David Eagleman is a neuroscientist and a New York Times bestselling author. He teaches at Stanford University and heads the Center for Science and Law. He is best known for his work on sensory substitution, time perception, brain plasticity, synesthesia, and neurolaw.
Beyond his 100+ academic publications, he has published many popular books. His bestselling book Incognito: The Secret Lives of the Brain, explores the neuroscience "under the hood" of the conscious mind: all the aspects of neural function to which we have no awareness or access. His work of fiction, SUM, is an international bestseller published in 28 languages and turned into two operas. Why the Net Matters examines what the advent of the internet means on the timescale of civilizations. The award-winning Wednesday is Indigo Blue explores the neurological condition of synesthesia, in which the senses are blended.
Eagleman is a TED speaker, a Guggenheim Fellow, a winner of the McGovern Award for Excellence in Biomedical Communication, a Next Generation Texas Fellow, Vice-Chair on the World Economic Forum's Global Agenda Council on Neuroscience & Behaviour, a research fellow in the Institute for Ethics and Emerging Technologies, Chief Scientific Advisor for the Mind Science Foundation, and a board member of The Long Now Foundation. He has served as an academic editor for several scientific journals. He was named Science Educator of the Year by the Society for Neuroscience, and was featured as one of the Brightest Idea Guys by Italy's Style magazine. He is founder of the company BrainCheck and the cofounder of the company NeoSensory. He was the scientific advisor for the television drama Perception, and has been profiled on the Colbert Report, NOVA Science Now, the New Yorker, CNN's Next List, and many other venues. He appears regularly on radio and television to discuss literature and science.
A 26 week New York Times bestseller, Incognito was named a Best Book of the Year by both Amazon and Goodreads. For a taste of the book, see a review in the Wall Street Journal, listen to a conversation on NPR's Fresh Air, or watch a video dialog with Wired Magazine. Reading Incognito now? We'd love to hear feedback!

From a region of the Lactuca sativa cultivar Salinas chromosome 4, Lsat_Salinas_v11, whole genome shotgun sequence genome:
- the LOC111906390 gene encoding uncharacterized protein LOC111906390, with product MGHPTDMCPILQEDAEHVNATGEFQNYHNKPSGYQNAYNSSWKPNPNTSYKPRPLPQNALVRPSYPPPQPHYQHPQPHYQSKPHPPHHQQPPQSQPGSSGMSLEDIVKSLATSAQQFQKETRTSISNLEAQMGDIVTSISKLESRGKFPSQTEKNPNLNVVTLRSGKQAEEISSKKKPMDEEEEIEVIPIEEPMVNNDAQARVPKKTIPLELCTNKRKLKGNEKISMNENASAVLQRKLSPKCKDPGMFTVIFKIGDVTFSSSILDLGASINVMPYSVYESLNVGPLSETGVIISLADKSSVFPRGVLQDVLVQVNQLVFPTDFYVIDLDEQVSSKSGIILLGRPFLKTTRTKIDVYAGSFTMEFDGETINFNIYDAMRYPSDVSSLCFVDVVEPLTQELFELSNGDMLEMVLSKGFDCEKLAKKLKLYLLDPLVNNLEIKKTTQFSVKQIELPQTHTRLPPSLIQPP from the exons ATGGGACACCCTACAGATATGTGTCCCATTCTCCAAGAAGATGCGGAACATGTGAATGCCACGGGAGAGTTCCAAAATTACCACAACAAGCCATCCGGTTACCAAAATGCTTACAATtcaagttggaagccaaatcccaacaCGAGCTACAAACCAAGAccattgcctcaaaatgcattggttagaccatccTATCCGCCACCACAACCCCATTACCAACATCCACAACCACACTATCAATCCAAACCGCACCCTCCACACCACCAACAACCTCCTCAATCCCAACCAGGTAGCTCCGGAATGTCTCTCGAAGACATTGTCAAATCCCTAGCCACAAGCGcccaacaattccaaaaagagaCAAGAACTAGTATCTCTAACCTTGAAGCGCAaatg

Wednesday is Indigo Blue: Discovering the Brain of Synesthesia has been awarded the Montaigne Medal, Eric Hoffer Award for Books.
Read a profile of David in The New Yorker: The Possibilian: What a brush with death taught David Eagleman about the mysteries of time and the brain by Burkhard Bilger.
Why don't we do what we know we should? Here's a talk I gave at Stanford Medical School telling why, and what to do about it.
In February 2011, I spent an evening speaking at the Rubin Museum in NYC with punk rock legend, writer, and spoken word artist Henry Rollins. We
In the wake of the Aurora movie theater shooting, many people had the same questions: What kind of derangement is indicated by the horrific acts of Ja
Interested in the intersection of the brain and the legal system? Watch a talk I delivered at the Royal Society for the Arts in London,
Read a Q&A with David in New Scientist to find out his ideas and advice to young scientists.
The shootings at Sandy Hook on December 14, 2012 sparked debate ranging from gun control to bulletproof windows. But the most fruitful approach may be
I was named a CNN Next List Fellow. Watch two clips from the show.
We love NPR's Radiolab. If you haven't listened to it yet, you should. Check out several episodes featuring David's science or writing.
Posthumanism asks what happens when our technologies allow humans to enhance intellectual, physical, and psychological capacities beyond what biology